Exactly, in life you play the hand you are dealt. This is not a great hand, but it certainly is better than the alternative had Warnock and Ossoff not won their runoffs. Once again, Biden’s Senate experience, personal persuasion talents and bipartisan experience puts him in a better position in thistype of situation than probably any other living Democrat. It may be a very tough hand, but if there is a better suited D alive to try to play this hand, I’d like to see someone name him or her.
Biden from 10+ years ago. There’s no way Biden is mentally fit to be wheeling and dealing with his former colleagues. That is another part of the hand the Dems have been dealt: the number of members of Congress in either chamber or either party that have the inclination to wheel, deal, and/compromise could be crammed into a crowded charter bus. On top of that, they’re among the more hated legislators and the most likely to get successfully primary’d.

There really is no viable play, and the parties are in the midst of re-organizing, which happens every so often. If they want to score some shiny wins to make their donors giddy, they can swing for the fences. If they want to actually do right by the people, they’ll be very modest in their proposals - which is exactly what effective 50/50 control of the government implies.
 

shmessy

Senior Member
Joined
Apr 4, 2010
Messages
2,253
Reaction score
1,259
Biden from 10+ years ago. There’s no way Biden is mentally fit to be wheeling and dealing with his former colleagues. That is another part of the hand the Dems have been dealt: the number of members of Congress in either chamber or either party that have the inclination to wheel, deal, and/compromise could be crammed into a crowded charter bus. On top of that, they’re among the more hated legislators and the most likely to get successfully primary’d.

There really is no viable play, and the parties are in the midst of re-organizing, which happens every so often. If they want to score some shiny wins to make their donors giddy, they can swing for the fences. If they want to actually do right by the people, they’ll be very modest in their proposals - which is exactly what effective 50/50 control of the government implies.
Biden from 10 years ago isn’t available.

He certainly has lost his fastball, but even still, there really isn’t another human being alive today better equipped to deal with this hand in this roiled environment.

And I’m not saying this in any partisan way for or against - just simply a cold, hard psychological political analysis.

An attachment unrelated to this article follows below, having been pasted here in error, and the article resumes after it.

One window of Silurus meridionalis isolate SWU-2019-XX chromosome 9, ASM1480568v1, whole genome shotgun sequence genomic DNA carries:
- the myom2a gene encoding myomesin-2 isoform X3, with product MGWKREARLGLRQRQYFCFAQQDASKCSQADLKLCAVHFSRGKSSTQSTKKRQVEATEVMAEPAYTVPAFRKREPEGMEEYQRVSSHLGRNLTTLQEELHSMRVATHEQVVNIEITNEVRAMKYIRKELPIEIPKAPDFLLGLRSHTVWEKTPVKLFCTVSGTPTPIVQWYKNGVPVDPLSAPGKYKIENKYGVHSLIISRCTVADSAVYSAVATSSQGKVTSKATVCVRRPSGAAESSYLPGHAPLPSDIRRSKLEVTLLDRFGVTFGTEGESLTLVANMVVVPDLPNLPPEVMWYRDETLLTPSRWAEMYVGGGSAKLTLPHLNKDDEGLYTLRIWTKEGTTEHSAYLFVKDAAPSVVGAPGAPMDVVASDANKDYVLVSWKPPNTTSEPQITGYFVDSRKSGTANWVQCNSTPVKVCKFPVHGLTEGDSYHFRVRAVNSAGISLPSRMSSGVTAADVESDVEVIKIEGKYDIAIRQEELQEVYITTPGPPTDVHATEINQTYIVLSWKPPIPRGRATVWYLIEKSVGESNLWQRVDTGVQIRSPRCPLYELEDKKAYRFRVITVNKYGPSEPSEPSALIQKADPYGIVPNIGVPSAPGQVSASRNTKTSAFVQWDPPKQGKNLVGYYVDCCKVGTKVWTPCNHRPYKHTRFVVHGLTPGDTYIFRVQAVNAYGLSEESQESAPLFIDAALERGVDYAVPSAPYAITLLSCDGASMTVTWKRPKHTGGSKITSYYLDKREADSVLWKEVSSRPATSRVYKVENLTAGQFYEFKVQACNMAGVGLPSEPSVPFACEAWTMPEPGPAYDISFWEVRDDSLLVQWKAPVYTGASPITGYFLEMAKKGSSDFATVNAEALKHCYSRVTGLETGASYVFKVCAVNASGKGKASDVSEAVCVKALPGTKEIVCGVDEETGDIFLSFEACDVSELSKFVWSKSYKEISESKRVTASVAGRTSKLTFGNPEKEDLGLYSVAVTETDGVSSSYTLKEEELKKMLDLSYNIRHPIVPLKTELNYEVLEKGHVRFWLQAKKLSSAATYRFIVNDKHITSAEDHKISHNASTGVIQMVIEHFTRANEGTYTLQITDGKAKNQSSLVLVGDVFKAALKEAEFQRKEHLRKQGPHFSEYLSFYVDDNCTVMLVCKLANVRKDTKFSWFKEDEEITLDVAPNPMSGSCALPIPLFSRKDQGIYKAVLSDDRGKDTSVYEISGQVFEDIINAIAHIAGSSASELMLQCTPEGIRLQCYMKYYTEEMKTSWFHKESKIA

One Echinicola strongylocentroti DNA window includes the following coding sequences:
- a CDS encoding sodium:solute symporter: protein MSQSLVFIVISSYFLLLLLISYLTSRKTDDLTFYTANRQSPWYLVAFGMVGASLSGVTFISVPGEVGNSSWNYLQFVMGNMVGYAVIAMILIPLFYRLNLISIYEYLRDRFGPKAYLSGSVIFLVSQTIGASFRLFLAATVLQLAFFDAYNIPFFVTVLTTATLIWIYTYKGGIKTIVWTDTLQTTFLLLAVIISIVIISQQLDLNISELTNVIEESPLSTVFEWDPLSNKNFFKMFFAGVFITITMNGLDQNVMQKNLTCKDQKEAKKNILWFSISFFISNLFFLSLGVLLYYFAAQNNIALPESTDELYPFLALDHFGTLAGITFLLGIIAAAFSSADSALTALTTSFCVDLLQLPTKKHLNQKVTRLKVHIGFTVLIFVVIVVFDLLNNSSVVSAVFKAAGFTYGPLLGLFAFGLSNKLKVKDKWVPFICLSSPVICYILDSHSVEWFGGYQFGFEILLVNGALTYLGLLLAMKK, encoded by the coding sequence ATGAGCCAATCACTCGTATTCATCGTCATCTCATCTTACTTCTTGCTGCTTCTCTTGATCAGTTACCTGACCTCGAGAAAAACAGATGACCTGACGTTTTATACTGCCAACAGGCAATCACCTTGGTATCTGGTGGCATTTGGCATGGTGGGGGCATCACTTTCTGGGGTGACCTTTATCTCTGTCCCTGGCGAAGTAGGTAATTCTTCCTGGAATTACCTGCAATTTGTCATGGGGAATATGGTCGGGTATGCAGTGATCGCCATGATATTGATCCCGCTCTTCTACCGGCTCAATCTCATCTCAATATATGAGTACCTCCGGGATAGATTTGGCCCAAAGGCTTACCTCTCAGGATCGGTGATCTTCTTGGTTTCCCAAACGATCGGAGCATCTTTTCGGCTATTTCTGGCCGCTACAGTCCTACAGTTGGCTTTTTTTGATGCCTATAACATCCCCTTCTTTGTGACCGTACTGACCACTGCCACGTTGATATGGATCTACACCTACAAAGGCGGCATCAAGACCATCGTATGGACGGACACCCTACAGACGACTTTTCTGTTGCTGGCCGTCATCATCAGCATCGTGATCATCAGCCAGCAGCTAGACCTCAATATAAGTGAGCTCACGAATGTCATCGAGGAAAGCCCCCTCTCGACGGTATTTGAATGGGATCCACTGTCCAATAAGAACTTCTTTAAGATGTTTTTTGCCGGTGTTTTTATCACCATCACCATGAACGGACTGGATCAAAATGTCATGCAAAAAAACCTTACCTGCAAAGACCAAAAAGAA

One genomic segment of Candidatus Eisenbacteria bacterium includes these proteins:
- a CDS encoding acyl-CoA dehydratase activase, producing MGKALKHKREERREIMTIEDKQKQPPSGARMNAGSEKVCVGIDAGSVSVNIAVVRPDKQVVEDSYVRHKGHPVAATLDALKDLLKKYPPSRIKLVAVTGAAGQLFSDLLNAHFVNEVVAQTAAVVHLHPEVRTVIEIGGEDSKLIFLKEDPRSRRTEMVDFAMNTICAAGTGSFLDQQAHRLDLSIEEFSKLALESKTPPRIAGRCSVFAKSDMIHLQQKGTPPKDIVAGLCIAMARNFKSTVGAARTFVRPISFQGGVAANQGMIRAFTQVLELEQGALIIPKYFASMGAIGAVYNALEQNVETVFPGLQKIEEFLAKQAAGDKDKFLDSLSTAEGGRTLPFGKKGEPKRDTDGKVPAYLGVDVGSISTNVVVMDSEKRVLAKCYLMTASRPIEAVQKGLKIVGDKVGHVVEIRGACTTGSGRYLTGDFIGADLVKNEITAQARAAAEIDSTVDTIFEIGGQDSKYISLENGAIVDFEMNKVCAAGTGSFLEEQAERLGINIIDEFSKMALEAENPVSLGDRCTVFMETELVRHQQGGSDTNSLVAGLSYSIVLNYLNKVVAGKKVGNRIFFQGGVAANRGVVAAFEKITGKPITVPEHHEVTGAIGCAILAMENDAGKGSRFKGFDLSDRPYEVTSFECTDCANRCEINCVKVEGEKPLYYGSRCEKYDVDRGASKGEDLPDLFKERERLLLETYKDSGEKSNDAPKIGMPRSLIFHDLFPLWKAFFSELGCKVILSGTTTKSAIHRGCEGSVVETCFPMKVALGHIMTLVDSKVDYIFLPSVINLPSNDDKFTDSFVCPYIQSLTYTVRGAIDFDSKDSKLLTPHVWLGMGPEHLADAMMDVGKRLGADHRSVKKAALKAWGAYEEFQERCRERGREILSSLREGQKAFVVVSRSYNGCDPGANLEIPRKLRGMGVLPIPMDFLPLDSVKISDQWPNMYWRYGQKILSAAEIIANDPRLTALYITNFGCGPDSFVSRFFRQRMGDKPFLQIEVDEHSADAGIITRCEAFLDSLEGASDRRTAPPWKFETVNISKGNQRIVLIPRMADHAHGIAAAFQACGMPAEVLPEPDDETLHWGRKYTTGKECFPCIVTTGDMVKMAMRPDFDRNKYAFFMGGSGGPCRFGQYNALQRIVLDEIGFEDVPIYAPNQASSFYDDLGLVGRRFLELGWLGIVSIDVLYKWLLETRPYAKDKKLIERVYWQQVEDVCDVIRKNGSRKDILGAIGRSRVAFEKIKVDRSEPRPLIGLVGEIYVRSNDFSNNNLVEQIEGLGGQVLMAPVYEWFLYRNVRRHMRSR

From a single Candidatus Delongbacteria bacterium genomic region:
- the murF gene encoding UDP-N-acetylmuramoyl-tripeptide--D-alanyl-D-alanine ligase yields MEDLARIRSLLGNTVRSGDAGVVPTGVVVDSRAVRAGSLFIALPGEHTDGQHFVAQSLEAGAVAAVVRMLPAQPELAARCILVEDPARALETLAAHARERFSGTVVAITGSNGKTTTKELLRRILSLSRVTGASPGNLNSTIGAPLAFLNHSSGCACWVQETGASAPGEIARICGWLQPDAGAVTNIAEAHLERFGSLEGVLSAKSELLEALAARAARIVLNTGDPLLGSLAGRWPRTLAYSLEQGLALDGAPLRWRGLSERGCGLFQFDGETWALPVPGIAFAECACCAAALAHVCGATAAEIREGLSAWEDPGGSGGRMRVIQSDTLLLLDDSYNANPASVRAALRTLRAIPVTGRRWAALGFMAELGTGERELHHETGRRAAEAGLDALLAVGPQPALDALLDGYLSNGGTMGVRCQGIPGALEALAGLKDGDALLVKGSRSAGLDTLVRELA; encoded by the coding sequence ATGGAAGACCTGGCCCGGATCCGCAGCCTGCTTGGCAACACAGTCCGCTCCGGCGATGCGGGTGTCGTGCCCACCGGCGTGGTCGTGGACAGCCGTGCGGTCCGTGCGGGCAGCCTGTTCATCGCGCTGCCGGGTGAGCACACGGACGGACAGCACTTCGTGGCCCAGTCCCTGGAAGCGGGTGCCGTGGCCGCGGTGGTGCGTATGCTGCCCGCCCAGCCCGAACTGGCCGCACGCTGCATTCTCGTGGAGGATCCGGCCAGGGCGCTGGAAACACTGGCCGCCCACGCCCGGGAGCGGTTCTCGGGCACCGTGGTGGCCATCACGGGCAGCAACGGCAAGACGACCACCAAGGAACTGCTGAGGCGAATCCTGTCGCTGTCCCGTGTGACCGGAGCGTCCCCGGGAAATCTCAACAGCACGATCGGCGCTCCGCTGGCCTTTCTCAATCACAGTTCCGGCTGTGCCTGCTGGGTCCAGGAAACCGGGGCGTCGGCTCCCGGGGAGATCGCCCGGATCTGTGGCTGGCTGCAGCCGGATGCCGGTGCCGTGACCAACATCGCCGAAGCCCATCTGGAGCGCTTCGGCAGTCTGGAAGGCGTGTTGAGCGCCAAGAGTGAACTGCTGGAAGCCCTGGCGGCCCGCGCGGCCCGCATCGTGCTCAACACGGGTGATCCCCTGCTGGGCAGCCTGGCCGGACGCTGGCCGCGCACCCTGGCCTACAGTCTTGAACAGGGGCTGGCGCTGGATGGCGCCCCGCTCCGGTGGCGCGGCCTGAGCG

It’s strange. The US is so incredibly screwed up and has such a broken electoral, postal, transport, etc system - yet by some odd fluke actually elected the 1 human being best equipped (given temperament, legislative experience, personality, etc.) to play this almost impossible hand.
 
Last edited:

Arlington

Moderator
Staff member
Joined
Dec 10, 2011
Messages
4,969
Reaction score
1,217
Many on the Amtrak proposal are add-a-city that serve to add O/D demand that creates real corridors : Christiansburg, Madison, Louisville, Montreal, or natural small spokes on the CHI hub (Rockford; IND-LVL) and NYC hub (Scranton, Allentown, Ronkonkoma).

Personally I have never liked SPG-ALB by rail since the pike already offers 70mph bus service on uncontested Highways, where a train will struggle to sustain 60. But ALB-PIT makes sense and SPG-BOS does, so you might as well show interest in the whole corridor

The excting thing I see is the inclusion of Petersburg VA to Raleigh which is the Richmond-Raleigh 125mph service on an abandoned ROW that the states (VA & NC) have just finished acquiring and the FEIR is all done.

In a Turn Metrolina Blue, you also see the creation of hubs at Charlotte (already an important anchor) and Atlanta (shockingly underserved today)

Happening at the same time, VA just agreed to a new $3.5b span across the Potomac.
 
Last edited:

DominusNovus

Active Member
Joined
Jun 20, 2010
Messages
904
Reaction score
53
Biden from 10 years ago isn’t available.

He certainly has lost his fastball, but even still, there really isn’t another human being alive today better equipped to deal with this hand in this roiled environment.

And I’m not saying this in any partisan way for or against - just simply a cold, hard psychological political analysis.

It’s strange. The US is so incredibly screwed up and has such a broken electoral, postal, transport, etc system - yet by some odd fluke actually elected the 1 human being best equipped (given temperament, legislative experience, personality, etc.) to play this almost impossible hand.
But he isn’t, which is the issue. Look at what happened with that video chat the Biden Admin did with Congressional Democrats last month - the moment it was time for them (again, Congressional Democrats) to ask questions, the White House cut the feed.